Yesterday’s post on Dawn Winkler, the antivaccination activist who is presently running for the Governor of Colorado on the Libertarian ticket, provoked this comment, which linked to an amusing e-mail exchange that Australian skeptic Peter Bowditch had with her regarding vaccines a couple of years ago. After reading that exchange, I now think that I was probably a bit more easy on Ms. Winkler than she deserved. Perhaps I gave her too much of the benefit of the doubt because of the death of her first child of SIDS. I realize more strongly now that personal tragedy does not immunize her from deserved criticism of the policies she advocates, which, if implemented, would mean massive return of vaccine-preventable diseases like measles, with all the attendant deaths and disability that would come with their return.
Indeed, just a casual perusal of her comments to Peter Bowditch reveal that she is even more unhinged in her views about vacines than I had thought. Here’s just a taste (and, sadly, this is only a fairly small sample of the rants she subjected Peter to):
“I have never witnessed such blatant stupidity and ignorance as I have on your website. I am literally going to vomit.” (I would sincerely love it if my blog provoked the same reaction in Ms. Winkler, should she become aware of it. Come on over!)
“Yes, vaccines containing mercury cause autism, Asperger’s, ADD, and a host of other horrifying problems including death.” (No, they don’t cause autism, Asperger’s, or ADD. as I have discussed time and time again. Deaths from vaccines are very rare. In countries where mass vaccination is not done, deaths from vaccine-preventable diseases, such as measles, are not. If Ms. Winkler got her way, those death rates could be ours.)
“Oh my God, have you ever been around and autistic child that doesn’t speak and still shits his pants at age 8? Because I have, and you just don’t MISS THAT diagnosis and figure out how to diagnose it correctly because it is now 2004. Autism went from 1 in 20,000 to 1 in 166.” And, sadly, Ms. Winkler had even more to say about autism: “Half of the 1.5 million autistic children in the US don’t speak and still shits their pants. Yes. The other half are what they call high functioning autistics. Where have you been?” (These two are for you, Kev and Diva. Maybe you’d like to have a go at them. Her statements reveal that, not only is Ms. Winkler totally ignorant about vaccines, but she has zero clue about autism as well. She thinks that the 1 in 166 figure for autism includes only severe cases of autism, when in fact it includes the entire spectrum of ASDs, from Aspergers to autism. What a twit. I wonder if autism advocates in Colorado would like to be made aware of Ms. Winkler’s statements.)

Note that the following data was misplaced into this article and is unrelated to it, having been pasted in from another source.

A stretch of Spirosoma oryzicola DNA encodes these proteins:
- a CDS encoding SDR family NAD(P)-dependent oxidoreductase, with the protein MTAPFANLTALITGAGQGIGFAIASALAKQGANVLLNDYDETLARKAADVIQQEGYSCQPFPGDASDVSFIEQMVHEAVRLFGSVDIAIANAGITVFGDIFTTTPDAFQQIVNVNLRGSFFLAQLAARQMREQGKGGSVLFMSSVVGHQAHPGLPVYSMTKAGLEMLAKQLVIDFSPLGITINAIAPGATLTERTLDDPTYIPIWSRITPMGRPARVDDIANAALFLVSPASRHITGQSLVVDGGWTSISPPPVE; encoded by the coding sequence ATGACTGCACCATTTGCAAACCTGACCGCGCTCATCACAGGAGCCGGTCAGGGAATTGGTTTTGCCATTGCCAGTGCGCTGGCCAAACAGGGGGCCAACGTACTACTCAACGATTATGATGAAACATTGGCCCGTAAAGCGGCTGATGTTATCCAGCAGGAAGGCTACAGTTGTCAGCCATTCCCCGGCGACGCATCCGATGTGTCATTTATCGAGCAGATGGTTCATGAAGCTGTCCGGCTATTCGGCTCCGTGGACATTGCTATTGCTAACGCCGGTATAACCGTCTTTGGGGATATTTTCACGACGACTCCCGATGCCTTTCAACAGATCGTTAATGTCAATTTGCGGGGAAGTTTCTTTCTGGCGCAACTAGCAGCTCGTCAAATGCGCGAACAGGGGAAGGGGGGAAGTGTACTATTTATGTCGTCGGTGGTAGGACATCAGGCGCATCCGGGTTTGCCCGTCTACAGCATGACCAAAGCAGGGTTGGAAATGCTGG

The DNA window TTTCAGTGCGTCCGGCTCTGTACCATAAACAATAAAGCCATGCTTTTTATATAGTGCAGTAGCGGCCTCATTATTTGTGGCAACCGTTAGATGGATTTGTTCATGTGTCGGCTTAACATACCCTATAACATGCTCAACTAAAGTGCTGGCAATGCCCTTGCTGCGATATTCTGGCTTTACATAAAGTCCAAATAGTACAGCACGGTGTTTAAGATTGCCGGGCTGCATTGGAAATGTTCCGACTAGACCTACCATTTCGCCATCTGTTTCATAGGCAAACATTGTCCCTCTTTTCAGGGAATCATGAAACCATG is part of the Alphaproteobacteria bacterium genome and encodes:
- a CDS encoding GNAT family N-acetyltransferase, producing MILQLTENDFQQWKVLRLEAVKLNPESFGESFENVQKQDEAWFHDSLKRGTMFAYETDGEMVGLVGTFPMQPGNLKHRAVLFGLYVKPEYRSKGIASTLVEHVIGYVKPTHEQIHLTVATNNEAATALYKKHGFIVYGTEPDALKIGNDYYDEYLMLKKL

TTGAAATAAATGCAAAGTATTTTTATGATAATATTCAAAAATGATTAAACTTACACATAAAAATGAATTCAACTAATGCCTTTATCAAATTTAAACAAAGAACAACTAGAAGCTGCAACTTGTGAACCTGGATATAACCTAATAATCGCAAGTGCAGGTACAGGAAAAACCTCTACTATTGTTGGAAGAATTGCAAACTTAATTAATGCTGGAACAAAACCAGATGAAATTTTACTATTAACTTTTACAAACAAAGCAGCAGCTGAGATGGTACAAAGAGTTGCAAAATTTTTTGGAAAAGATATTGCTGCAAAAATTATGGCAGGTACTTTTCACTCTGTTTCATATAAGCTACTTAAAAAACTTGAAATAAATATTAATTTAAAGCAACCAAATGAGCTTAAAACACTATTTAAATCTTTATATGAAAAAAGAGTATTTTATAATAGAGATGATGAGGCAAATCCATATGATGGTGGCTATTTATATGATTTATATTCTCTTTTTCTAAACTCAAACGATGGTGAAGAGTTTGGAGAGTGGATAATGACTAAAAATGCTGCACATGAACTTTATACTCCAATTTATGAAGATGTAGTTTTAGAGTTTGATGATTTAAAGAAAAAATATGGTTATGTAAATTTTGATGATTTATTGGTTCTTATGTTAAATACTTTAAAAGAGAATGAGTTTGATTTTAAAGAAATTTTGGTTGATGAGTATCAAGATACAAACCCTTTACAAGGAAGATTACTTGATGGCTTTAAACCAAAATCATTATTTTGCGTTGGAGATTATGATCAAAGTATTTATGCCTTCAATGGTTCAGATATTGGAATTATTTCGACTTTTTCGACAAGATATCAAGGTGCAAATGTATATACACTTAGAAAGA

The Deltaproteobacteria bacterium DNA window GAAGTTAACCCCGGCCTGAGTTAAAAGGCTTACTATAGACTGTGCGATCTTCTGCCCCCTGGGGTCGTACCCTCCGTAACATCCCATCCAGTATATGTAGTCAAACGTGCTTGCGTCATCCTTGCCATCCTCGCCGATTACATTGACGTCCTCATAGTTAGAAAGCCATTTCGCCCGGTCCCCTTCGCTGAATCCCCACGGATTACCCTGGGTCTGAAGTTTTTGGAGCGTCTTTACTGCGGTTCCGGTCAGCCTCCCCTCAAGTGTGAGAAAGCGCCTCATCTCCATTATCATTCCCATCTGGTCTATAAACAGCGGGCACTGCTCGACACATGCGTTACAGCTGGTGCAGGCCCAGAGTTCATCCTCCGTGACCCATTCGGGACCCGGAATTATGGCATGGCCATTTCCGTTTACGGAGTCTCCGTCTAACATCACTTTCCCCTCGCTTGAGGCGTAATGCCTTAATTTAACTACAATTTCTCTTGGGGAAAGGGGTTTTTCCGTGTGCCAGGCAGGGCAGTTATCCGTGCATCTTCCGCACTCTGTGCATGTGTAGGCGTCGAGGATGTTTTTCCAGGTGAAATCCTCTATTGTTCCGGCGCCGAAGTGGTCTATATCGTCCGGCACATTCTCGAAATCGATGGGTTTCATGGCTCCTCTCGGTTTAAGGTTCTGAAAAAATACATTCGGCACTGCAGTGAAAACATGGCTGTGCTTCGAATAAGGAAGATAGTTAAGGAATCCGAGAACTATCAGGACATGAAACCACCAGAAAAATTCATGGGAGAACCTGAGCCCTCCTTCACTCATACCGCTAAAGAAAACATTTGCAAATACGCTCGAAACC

“Vaccinated children are sick, period. Their Th1/Th2 balance is messed up because they have overstimulated one response rather than naturally allowing both to take place. They have Th2 mediated diseases, asthma, etc. They have snot dripping all the time, they are on antibiotics more than anyone should be, they have ear infections, they have have dark circles around their eyes, they have allergies, and on and on and on. And our medical community labels them healthly, as I’m sure you do as well.” (Actually, there are good studies that suggest that vaccinated children have lower rates of asthma, as I’ve discussed before. I have to say, though, her comment about vaccinated children having dark circles under their eyes and snot dripping all the time is a new one on me.)
I could go on with even more examples of Ms. Winkler’s misinformed rants, but I think Peter summed it up best responding to Ms. Winkler and people like her:
You [Ms. Winkler]…actively advocate that children should be denied protection against life-threatening and disabling diseases, and the inevitable result of such advocacy, should it be even partially successful, is the death or permanent harm of many children. If you got everything you wanted, the deaths would be counted in the tens of millions and the blind, halt and lame in the hundreds of millions. You would sentence children to death.
Those are the stakes, and what Ms. Winkler is advocating is very different from expressing concern about whether certain vaccines (such as the Hepatitis B vaccine) really need to be made mandatory for all. Such questions are issues that medical authorities have legitimate disagreements about, but none of them dispute the usefulness of mass vaccination. What they will sometimes disagree over is the margins, whether certain less common or less virulent diseases ought to be vaccinated against. When she (and other antivaccination advocates) bring up such questions about specific vaccines, like the Hepatitis B vaccine or the HPV vaccine, it’s not about reasonable disagreements, though. It’s nothing more than a subterfuge for their true agenda: The elimination of mandatory vaccinations, period.